Published in Dawn November 28th, 2016
FOR decades, the Federally Administered Tribal Areas (Fata) presented an image of its people as fierce, loyal to tribal customs, and living under the harsh colonial-era Frontier Crimes Regulations (FCR), 1901. Later, this image was replaced with that of the militants and religious extremists at war with the state and amongst themselves.
Far from the area, we somehow failed to imagine them as ordinary people like ourselves going about life, struggling to earn a livelihood and dreaming of a better tomorrow — but in a war-torn region whilst yearning to be free of the FCR.
The recent news of workers being prohibited from mining in Mohmand Agency as punishment for not maintaining peace in the area under the collective responsibility clause of the FCR provides a glimpse into the harsh conditions dominating labour in Fata. There have been very few livelihood opportunities in the region to begin with, and the mining of marble and coal comes next to subsistence farming and livestock rearing.
According to one estimate, a workforce of 30,000 is engaged in the mining sector in Fata; more than half of this labour toils in 2,000 marble mines and 500 marble factories. Most of the factories are located in Safi, Mohmand Agency, where the ban was imposed recently.
The already meagre livelihood opportunities have greatly shrunk since the military operation began in the area. According to a 2015 assessment done by the Reconstruction and Rehabilitation Unit of the Fata Secretariat in collaboration with the Food and Agriculture Organisation, 95 per cent of the displaced families who returned home to Bara Tehsil, Khyber Agency, reported damaged or totally destroyed livelihoods; 93pc were burdened with debt taken to tide over the displacement crisis. Agriculture, once the primary source of livelihood, is no more: now, 40.1pc of the households here eke out a living from non-agricultural, low-wage labour.
As the country’s labour laws do not apply to Fata, the terms and conditions of work are even more precarious there than in the rest of the country. In 2013, the Khyber Pakhtunkhwa governor proposed extending the Workers Welfare Fund Ordinance, 1971, to the area for the benefit of local workers and their families, but it was not done. Per Fata’s official website, 158 laws have been extended to Fata over the years. Only two relate to labour: the Mines Act, 1923 (applicable only to tribal regions of Khyber Pakhtunkhwa) and the Employment of Children Act, 1991.
The country has paid a huge price for letting the people of Fata suffer under the FCR and not integrating it in the national mainstream for the past 70 years: left to its own devices and to the mercy of political agents, the tribal region turned into a haven for militancy and extremism. The impact of the ‘war on terror’ on the people has been immense in terms of human and material losses and the displacement of population. It seems it has also shaken up a system rotten to the core — people have become politically conscious and demand access to rights as citizens.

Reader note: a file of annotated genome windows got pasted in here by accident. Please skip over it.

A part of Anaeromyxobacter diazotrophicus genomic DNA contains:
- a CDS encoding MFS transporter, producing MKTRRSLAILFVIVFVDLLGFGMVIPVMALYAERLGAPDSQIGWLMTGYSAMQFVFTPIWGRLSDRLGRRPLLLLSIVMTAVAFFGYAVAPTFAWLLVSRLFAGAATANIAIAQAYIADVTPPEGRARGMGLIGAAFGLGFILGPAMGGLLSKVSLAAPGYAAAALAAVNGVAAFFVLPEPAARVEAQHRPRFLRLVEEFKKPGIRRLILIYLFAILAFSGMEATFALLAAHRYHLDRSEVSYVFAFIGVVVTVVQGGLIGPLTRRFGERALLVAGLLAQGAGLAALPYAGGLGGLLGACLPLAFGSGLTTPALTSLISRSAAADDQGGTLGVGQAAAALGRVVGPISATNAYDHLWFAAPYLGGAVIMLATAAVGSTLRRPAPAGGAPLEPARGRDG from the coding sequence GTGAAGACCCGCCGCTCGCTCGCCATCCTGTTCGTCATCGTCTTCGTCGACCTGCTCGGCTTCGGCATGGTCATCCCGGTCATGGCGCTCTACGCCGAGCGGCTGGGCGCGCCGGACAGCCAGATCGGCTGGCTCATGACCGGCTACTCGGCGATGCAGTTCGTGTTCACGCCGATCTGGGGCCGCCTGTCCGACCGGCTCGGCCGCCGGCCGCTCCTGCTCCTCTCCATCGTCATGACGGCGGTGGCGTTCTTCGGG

The government constituted the Fata Reforms Committee in November 2015 after MNAs from Fata presented a bill in parliament to amend Article 247 of the Constitution. The report submitted by the committee in August 2016 proposed “concurrent and parallel actions” during a five-year transitional period that include the rule of political agencies, the retention of the jirga system and the replacement of the FCR by the Tribal Areas Rewaj Act.
It is clear that the government wants to keep the status quo. There is consensus among all stakeholders that the best option is to merge Fata with KP. How can this merger take place if Fata is to remain under the FCR?
While reading the report you wonder how the proposed so-called changes would benefit the common people, ie the workforce. What you read between the lines is the preservation of the role and rule of jirgas, the maliks, the elites and the political agents, and the continued disempowerment of the people. The report has rightly received criticism from several circles.
The debate generated on Fata in mainstream political discourse offers an opportunity to trade unionists and human rights activists in the four provinces to mobilise opinion for the empowerment of people living in the mountainous region. KP has a number of trade unions and informal workers’ groups in several sectors.
As Fata may eventually be part of KP, it is time workers’ unions and groups start consultations with different sections of labour in Fata and initiate the process of induction. Also, it is time to get rid of the word ‘tribal’ people from our nomenclature. The people residing in the valleys and the mountains are citizens of Pakistan, and that’s it.